The United States will work with South Korea to find ways to support Seoul's indigenous fighter jet development program, even though some technologies remain "unavailable for export," a Pentagon spokesman said Wednesday.
The remark is seen as reaffirmation of the existing U.S. position that it is difficult to accept South Korea's request for the transfer of four key American technologies necessary for Seoul's "KF-X" indigenous jet fighter development project.
"The U.S. continues to support Korean programs through the transfer of many of our most sensitive defense technologies.
However, there is a very small group of technologies that continue to be unavailable for export," Army Lt. Col. Joe Sowers, a Pentagon spokesman, told Yonhap News Agency.
"The U.S. will work closely with Korea to find ways in which it can continue to not only support the development of Korea's indigenous fighter, but other programs as well," he said without elaborating.
It is the first time the Pentagon has commented on the issue.
Last week, the South Korean Defense Minister asked the U.S. to reconsider its decision not to accept the technology transfer request when he met with U.S. Defense Secretary Ash Carter in Washington, but Carter turned down the request.
The two sides agreed only to establish an interagency working group on defense technology cooperation.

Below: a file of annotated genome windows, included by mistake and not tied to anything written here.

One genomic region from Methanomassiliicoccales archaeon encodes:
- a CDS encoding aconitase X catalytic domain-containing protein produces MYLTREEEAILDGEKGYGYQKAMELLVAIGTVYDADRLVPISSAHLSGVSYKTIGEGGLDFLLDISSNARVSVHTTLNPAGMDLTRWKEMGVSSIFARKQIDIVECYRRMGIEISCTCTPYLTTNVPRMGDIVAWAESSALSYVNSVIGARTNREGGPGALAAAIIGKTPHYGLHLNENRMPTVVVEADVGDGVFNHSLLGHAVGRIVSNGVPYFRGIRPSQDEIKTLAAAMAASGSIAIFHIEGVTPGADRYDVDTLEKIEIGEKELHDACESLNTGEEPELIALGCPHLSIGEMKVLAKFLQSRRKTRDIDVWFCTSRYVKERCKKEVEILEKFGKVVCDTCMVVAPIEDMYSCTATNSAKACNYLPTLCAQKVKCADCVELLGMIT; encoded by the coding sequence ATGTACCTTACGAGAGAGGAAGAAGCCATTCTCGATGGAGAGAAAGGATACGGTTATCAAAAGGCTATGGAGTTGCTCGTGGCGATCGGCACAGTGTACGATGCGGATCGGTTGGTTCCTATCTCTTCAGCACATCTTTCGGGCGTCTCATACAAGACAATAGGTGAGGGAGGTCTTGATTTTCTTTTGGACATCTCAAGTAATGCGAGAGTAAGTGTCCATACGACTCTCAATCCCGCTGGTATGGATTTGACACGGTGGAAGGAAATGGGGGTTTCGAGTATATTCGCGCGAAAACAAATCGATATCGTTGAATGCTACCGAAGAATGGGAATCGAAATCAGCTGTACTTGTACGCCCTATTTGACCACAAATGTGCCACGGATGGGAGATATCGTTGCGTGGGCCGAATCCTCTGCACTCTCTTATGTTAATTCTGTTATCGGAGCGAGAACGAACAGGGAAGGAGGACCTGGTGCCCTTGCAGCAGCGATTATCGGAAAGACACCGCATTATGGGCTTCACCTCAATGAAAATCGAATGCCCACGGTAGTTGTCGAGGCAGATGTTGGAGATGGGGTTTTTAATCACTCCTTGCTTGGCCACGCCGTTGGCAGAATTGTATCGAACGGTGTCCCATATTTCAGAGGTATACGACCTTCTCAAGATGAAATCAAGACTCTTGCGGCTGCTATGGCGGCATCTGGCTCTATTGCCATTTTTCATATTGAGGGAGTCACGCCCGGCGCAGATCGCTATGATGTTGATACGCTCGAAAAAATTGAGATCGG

The Korean Fighter Experimental project, under which South Korea is to produce 120 combat jets, hit a snag after the U.S. Department of State in April refused to grant permission for U.S.-based Lockheed Martin's export of four out of the 25 fighter jet technologies it has promised Seoul.
The defense ministers' talks last week came on the sidelines of South Korean President Park Geun-hye's visit to Washington. She also paid a visit to the Pentagon, attended a full honor parade and held talks with Carter.
"President Park's visit to the Pentagon was an opportunity to demonstrate the closeness and strength of the alliance after North Korea's recent provocative behavior," Cmdr. Bill Urban, a Pentagon spokesman, said in response to queries from Yonhap.
The spokesman also said that the U.S. and the South take the "North Korean nuclear and missile threat seriously and maintain strong bilateral coordination to deter, respond to, and if necessary defeat, this threat."
"We know that Pyongyang is continuing to develop its nuclear and missile capabilities. We have not seen North Korea test or demonstrate the ability to miniaturize a nuclear weapon and put it on an ICBM, but prudence warrants that we plan for the worst," he said.
Urban also noted that South Korea is in the process of securing major capabilities necessary to develop its own Kill-Chain and Korean Air Missile Defense systems that will be interoperable with the U.S. systems.
On the possible deployment of the THAAD (Terminal High Altitude Area Defense) system to South Korea, the spokesman repeated the existing U.S. position that it has made no decision on the issue.
"We have made no final decisions regarding the deployment of a U.S. THAAD unit to the Republic of Korea. Any decision would be made only after close consultation with our ROK allies," Urban said.
"The United States is committed to working with the Republic of Korea to develop a comprehensive set of Alliance capabilities to counter the growing North Korean ballistic missile threat," he said. "U.S. military capabilities on the Peninsula are intended to help defend the ROK and U.S. forces on the Korean Peninsula against the evolving DPRK threat." (Yonhap)